How can we predict the future when we don’t fully understand the past?

archer By David Archer  (Visiting Fellow Newcastle university and JBA Trust)
27th October 2016

Over the last four years, I have been compiling chronologies of flash floods and the associated causes from intense rainfall, associated occurrence of hail, and results in terms of drowning, deaths by lightning, destruction of houses and bridges, erosion of hillsides and valleys and flooding of property. The main focus of SINATRA has been on Northeast England, Cumbria and Southwest England but chronologies are now almost complete for Lancashire and Yorkshire; an additional less comprehensive chronology has been prepared for the rest of Britain. The source material has been mainly the online British Newspaper archive, with its 15 million searchable pages, but a wide range of documentary sources has also been used. Given the rapid growth of published newspapers in the mid nineteenth century, the records can be considered comprehensive since at least 1850.

In compiling this chronology, event by event, I was struck by the variability of occurrence by year and by decade, which did not fit with the concept of more intense rainfall in a world warming with climate change (Kendon et al. 2014). The most frequent and really damaging flash floods tended to concentrate in the late nineteenth and early twentieth centuries and there were fewer events in many of the later decades of the twentieth century. Figure 1 shows the decadal chronology for Northeast and Southwest England (Archer et al, 2016)


Figure 1 Time series of flash floods by decade from 1800 to 2010 divided by severity for (a) Northeast England and (b) Southwest England (insets show mapped areas covered by time series).

My first reaction to these findings was: Can I explain them away? Are these patterns of change the result of variable reporting of such events or have they been the result of changing catchment conditions? In response to the first, I am convinced that, except for WWII when such reporting was prohibited, such severe events would be reported and described in the press. With respect to catchment changes, the assessment of the relative magnitude of historical pluvial floods is the most problematic. Urban growth has increased impermeable area (likely to increase flood risk) but sub surface drainage has been improved (likely to decrease flood risk). However, in extreme events such as described, where the rainfall intensity is far in excess of the design capacity of drainage systems, sewers are surcharged and surface flows exceeded gulley capacity in both historical and recent events. A fuller discussion can be found in Archer et al (2016).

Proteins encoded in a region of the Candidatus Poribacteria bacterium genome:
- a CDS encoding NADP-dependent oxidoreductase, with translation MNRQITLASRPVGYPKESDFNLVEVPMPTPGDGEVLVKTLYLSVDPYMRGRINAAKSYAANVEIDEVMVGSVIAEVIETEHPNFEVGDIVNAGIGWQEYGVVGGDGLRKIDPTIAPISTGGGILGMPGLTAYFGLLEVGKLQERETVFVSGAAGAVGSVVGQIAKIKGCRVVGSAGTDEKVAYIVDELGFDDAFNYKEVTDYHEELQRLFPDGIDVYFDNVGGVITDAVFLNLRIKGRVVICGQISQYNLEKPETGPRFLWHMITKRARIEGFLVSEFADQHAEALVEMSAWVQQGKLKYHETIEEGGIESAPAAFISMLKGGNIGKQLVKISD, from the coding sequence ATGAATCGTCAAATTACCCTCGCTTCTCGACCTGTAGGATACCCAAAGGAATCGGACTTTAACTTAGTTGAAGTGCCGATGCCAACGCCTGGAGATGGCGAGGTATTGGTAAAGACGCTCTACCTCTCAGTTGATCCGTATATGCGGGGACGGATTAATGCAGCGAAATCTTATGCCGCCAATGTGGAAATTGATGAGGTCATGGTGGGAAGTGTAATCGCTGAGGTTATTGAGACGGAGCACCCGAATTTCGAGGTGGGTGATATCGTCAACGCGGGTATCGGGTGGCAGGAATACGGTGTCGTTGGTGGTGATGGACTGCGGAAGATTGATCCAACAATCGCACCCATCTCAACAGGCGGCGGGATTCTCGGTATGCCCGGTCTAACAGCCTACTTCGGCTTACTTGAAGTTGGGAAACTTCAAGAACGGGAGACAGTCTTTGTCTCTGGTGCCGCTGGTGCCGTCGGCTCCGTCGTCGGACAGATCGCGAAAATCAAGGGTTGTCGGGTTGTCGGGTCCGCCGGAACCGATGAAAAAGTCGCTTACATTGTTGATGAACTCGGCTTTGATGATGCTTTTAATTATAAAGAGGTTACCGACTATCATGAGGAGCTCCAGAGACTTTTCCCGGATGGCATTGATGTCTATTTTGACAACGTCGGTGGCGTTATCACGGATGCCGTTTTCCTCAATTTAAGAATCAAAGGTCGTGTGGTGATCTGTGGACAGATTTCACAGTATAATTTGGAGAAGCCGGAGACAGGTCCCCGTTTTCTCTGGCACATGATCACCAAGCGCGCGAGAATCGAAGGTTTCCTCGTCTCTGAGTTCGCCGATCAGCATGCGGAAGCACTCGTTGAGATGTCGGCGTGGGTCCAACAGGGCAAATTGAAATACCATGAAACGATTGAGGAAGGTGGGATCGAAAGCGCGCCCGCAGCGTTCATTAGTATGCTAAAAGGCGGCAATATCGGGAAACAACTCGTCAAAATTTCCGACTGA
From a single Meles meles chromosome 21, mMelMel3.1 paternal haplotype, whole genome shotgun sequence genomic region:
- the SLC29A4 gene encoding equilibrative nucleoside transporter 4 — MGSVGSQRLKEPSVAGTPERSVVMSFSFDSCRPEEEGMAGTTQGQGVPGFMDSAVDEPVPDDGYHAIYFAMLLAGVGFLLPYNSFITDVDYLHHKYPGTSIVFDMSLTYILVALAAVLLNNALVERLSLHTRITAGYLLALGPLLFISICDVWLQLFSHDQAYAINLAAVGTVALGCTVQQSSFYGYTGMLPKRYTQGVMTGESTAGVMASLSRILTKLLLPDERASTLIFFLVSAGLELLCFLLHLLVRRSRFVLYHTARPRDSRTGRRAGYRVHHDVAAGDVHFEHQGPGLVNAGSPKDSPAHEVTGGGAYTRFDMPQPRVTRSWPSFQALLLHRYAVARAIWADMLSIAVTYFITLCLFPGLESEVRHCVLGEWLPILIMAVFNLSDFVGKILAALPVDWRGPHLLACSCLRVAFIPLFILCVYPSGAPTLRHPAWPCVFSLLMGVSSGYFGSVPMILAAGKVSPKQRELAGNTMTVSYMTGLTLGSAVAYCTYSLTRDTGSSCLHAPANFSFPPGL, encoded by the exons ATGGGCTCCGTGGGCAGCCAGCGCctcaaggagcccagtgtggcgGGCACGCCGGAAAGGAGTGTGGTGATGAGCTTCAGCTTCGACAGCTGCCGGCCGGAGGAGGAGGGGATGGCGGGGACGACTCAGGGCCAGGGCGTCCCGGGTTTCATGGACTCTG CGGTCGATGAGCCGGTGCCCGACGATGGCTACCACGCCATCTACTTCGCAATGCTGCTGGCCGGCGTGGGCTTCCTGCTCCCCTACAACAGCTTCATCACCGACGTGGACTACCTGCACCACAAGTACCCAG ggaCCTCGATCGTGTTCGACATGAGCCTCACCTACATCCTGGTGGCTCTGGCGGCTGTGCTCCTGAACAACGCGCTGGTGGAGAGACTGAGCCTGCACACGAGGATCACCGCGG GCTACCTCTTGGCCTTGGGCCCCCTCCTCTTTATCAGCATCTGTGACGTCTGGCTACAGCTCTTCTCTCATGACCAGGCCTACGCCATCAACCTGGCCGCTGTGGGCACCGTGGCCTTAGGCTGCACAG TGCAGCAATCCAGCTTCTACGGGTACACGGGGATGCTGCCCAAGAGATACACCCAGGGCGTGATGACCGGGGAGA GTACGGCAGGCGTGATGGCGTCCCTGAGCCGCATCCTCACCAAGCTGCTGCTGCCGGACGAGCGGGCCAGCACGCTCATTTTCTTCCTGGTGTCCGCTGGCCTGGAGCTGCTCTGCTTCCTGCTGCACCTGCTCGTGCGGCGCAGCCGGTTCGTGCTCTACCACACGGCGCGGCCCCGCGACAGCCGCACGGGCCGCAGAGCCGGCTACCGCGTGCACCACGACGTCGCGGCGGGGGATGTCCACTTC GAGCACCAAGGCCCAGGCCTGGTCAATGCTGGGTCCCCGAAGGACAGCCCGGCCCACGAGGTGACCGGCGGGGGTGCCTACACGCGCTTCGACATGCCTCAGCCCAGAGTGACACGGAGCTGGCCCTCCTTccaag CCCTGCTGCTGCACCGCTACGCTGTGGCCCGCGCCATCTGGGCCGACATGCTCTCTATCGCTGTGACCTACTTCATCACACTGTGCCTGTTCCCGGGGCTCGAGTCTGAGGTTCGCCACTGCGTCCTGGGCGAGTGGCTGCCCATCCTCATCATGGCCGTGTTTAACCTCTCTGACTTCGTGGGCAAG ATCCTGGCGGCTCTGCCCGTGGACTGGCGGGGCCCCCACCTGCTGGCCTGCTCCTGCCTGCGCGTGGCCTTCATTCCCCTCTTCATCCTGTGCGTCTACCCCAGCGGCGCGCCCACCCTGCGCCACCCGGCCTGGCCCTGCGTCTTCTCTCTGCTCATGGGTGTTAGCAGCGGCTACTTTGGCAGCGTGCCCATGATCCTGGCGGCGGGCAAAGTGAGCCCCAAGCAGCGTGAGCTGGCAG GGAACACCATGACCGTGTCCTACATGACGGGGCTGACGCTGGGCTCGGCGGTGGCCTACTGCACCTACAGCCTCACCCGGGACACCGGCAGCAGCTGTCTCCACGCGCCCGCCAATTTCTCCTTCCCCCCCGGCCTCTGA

The chronology has also assembled a time series showing the decadal variability of large hail in Southwest England and Northeast England (Fig. 2) which shows a similar time distribution to flash floods. It is probable that the less frequent reporting in recent decades of hail causing serious breakage of glass is due to the increased glass strength of standard glass panes but the decline in other reports of large hail must reflect a real decline in occurrence. A similar pattern is reported for the whole of England with decadal declines from a maximum around the turn of the 19th/20th century and a minimum occurrence in the 1970s (Webb et al. 2009).


Figure 2 Number of occurrences of large hail with and without reported extensive glass breakage for Southwest and Northeast England.

Chronologies of historical flash floods and occurrence of large hail for Northeast and Southwest England indicate strong natural variability, with the second half of the twentieth century showing the lowest frequency of such events. Unless we can explain the sources of such variability and incorporate them in models to project future incidence we run the risk is of serious underestimation even without the expected increase in risk due to rising temperatures.

Figure 2 Number of occurrences of large hail with and without reported extensive glass breakage for Southwest and Northeast England.


Archer (in press) Hail – historical evidence for influence on flooding, Circulation

Archer, D.R., Parkin, G. and Fowler, H.J. ( In press 2016) Assessing long term flash flooding frequency using historical information, Hydrology Research. doi: 10.2166/nh.2016.031

Kendon, E.J., Roberts, N.M., Fowler, H.J., Roberts, M.J., Chan, S.C. and Senior, C.A. (2014) Heavier summer downpours with climate change revealed by weather forecast resolution model, Nature Climate Change  4, 570–576 doi:10.1038/nclimate2258.

Webb, J.D.C., Elsom, D.M. and Meaden, G.T. (2009) Severe hailstorms in Britain and Ireland, a climatological survey and hazard assessment, Atmospheric Research 93,  587–606.

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